The bulk of my memories of Faith No More revolve around Angel Dust, an absolutely amazing album — by which I mean it's in the "you're stuck on a desert island and can only bring X albums" conversation — but the rest of the group's output never really stuck with me. I'm more a fan of Gould's work with Brujeria, and Mike Patton's never-ending list of side-projects (Peeping Tom, Tomahawk, Mr. Bungle, etc) than I am am of the band itself. I didn't expect another Angel Dust, and Sol Invictus isn't that, though the feeling and quality of that album is absolutely present. It's not a surprise that after 18 years, Faith No More sound matured and refreshed, though this is absolutely not the rule — hewing closer to the exception, actually — when it comes to reunion albums.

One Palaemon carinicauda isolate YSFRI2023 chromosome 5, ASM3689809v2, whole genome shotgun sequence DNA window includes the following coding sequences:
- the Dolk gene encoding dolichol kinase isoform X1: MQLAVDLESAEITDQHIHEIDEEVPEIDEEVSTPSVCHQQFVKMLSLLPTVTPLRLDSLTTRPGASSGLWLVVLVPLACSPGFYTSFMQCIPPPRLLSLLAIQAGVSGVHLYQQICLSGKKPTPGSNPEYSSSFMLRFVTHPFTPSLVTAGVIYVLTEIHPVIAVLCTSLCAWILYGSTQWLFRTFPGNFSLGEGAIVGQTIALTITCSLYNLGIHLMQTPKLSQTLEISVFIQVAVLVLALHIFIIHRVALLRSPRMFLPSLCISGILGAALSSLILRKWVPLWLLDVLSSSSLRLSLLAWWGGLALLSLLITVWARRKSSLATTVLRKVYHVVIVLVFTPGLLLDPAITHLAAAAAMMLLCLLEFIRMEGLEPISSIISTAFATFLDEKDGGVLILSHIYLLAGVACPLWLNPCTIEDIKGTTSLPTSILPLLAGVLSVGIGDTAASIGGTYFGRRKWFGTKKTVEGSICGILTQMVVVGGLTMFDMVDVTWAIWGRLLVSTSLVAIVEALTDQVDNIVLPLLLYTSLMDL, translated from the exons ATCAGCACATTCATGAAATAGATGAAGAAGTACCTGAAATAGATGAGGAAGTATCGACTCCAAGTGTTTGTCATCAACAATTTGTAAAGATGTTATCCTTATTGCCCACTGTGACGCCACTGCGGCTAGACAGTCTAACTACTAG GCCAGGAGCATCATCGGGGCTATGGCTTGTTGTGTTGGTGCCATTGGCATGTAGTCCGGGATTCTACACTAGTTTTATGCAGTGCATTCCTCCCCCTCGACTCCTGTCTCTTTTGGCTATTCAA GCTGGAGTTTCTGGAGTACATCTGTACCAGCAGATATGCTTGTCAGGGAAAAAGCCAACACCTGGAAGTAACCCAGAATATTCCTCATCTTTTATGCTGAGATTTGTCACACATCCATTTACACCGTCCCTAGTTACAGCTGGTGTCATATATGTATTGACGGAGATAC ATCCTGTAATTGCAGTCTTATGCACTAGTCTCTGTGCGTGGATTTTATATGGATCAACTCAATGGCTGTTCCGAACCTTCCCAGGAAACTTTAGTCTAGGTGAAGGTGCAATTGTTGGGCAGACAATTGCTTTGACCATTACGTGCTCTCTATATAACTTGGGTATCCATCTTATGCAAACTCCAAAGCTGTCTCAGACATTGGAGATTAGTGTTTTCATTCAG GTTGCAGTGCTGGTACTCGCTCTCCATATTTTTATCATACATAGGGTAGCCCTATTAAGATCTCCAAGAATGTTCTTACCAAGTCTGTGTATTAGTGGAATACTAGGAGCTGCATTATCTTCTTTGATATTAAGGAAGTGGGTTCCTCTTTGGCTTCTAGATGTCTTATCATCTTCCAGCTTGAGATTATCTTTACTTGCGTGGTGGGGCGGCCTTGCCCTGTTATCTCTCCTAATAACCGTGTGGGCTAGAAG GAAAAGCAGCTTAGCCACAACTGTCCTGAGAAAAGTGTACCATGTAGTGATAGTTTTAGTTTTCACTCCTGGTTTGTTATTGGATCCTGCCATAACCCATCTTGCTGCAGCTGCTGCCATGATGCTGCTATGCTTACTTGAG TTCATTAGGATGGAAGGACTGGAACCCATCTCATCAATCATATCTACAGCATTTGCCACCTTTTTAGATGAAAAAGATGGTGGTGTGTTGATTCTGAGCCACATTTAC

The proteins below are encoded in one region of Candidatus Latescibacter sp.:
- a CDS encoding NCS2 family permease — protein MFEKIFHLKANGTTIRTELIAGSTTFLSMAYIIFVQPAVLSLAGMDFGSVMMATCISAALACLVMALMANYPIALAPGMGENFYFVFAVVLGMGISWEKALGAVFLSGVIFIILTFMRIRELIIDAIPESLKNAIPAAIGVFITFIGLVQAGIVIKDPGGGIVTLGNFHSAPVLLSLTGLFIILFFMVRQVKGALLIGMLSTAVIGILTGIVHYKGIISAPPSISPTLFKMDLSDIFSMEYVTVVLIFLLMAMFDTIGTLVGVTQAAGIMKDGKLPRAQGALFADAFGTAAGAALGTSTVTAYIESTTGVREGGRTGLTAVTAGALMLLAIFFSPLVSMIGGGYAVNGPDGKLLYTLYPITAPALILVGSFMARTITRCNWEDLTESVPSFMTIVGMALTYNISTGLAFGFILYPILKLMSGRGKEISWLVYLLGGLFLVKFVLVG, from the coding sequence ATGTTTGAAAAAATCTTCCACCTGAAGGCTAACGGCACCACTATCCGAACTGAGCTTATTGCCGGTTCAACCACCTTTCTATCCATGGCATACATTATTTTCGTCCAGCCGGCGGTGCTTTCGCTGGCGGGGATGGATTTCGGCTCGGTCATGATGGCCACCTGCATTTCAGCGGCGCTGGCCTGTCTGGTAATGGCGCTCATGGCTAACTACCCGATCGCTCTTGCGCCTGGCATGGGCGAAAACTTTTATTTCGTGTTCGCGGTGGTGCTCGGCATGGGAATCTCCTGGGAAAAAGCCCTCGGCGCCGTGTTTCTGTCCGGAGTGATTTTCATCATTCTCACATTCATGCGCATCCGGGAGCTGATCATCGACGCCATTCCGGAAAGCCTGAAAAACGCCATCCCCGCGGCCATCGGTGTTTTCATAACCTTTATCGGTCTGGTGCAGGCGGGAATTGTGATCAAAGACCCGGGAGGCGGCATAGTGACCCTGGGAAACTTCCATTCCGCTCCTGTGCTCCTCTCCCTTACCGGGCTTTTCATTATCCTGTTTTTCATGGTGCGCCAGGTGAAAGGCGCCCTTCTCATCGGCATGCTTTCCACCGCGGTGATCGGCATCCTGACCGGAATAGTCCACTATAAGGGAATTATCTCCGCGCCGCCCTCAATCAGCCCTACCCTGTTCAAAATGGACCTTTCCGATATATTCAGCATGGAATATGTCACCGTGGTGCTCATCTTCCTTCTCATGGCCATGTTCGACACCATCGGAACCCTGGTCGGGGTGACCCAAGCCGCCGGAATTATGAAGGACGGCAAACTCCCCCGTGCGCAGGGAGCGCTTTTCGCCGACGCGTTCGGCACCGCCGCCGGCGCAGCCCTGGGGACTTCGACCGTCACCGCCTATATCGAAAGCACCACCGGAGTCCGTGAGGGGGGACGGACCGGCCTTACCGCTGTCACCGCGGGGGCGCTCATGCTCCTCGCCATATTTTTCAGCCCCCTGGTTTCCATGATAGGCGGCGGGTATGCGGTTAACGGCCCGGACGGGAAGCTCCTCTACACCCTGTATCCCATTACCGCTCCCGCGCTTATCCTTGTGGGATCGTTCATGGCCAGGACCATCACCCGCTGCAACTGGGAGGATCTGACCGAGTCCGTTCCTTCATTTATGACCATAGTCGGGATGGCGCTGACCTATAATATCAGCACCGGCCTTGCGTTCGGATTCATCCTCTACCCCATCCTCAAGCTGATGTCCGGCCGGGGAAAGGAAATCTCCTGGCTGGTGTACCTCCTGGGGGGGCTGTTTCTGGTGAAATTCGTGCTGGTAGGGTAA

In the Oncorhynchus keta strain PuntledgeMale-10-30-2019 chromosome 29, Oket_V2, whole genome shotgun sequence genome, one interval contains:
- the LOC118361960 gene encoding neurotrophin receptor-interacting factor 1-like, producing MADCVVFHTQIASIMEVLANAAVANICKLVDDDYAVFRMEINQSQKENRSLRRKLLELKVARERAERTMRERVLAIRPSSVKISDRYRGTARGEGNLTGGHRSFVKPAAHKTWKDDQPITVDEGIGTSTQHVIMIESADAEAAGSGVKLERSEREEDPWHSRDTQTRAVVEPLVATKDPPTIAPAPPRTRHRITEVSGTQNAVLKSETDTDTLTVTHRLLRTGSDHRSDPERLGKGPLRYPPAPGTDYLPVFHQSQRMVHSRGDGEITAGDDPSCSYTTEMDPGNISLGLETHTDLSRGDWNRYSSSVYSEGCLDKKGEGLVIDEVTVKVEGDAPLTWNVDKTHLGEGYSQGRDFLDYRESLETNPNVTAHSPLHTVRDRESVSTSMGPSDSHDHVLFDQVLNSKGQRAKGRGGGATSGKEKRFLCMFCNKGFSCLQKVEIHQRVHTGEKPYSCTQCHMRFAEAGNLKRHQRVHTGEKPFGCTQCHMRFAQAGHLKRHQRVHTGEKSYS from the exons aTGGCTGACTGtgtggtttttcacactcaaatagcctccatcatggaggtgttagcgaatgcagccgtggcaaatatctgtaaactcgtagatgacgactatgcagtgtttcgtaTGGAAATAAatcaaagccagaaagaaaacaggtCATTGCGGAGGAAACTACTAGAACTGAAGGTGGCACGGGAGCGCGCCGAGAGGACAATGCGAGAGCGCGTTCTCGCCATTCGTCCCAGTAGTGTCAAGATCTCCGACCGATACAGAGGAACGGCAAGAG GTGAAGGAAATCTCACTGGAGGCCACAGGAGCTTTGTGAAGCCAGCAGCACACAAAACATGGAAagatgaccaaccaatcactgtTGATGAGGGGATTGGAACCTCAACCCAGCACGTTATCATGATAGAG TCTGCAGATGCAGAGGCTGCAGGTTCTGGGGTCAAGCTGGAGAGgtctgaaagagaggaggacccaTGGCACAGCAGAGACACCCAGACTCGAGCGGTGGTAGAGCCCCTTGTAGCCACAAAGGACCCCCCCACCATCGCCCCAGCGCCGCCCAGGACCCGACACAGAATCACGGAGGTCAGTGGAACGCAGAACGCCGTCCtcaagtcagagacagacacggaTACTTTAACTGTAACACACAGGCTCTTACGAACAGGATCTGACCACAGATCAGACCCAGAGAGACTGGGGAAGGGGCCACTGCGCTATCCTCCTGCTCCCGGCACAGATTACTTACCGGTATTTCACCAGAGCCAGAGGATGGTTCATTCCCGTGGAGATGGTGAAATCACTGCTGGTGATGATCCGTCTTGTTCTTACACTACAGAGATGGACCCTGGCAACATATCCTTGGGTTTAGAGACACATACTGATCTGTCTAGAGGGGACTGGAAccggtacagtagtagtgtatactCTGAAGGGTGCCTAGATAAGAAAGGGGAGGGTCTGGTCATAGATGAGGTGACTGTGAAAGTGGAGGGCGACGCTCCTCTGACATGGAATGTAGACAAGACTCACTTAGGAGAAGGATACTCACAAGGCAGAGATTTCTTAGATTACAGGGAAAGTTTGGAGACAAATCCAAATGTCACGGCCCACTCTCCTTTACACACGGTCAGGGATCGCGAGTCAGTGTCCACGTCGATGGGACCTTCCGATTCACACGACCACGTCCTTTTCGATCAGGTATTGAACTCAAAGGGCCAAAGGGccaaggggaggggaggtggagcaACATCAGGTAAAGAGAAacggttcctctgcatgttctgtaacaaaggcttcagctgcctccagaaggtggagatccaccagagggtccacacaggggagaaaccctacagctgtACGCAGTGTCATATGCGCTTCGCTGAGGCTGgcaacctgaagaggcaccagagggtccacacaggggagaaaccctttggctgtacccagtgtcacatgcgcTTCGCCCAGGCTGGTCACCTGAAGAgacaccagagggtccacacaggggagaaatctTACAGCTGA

It pleases me to say that Sol Invictus is a very well written album, and doesn't sound the least bit phoned-in. Running just a shade under 45 minutes, the only part of the record that feels a little too long is the seemingly endless repetition of the chorus in "Superhero," while the opening track feels too short. Aside from those minor complaints, there's little else to criticise on this record; the last three tracks are probably the best cuts, though there is no filler material. The slow build in "Matador" and vocal tones remind me of "Everything's Ruined," although the piano isn't the lifesblood of this song. "Motherfucker" feels like an intentionally radio-averse track that would otherwise be a perfect single for the broadcast medium. The album's closer, "Back From The Dead" sounds like a crooner ballad from four decades ago, but at this stage of Mike Patton's career this is an entirely normal thing — it also sounds great and serves as a fine closing track.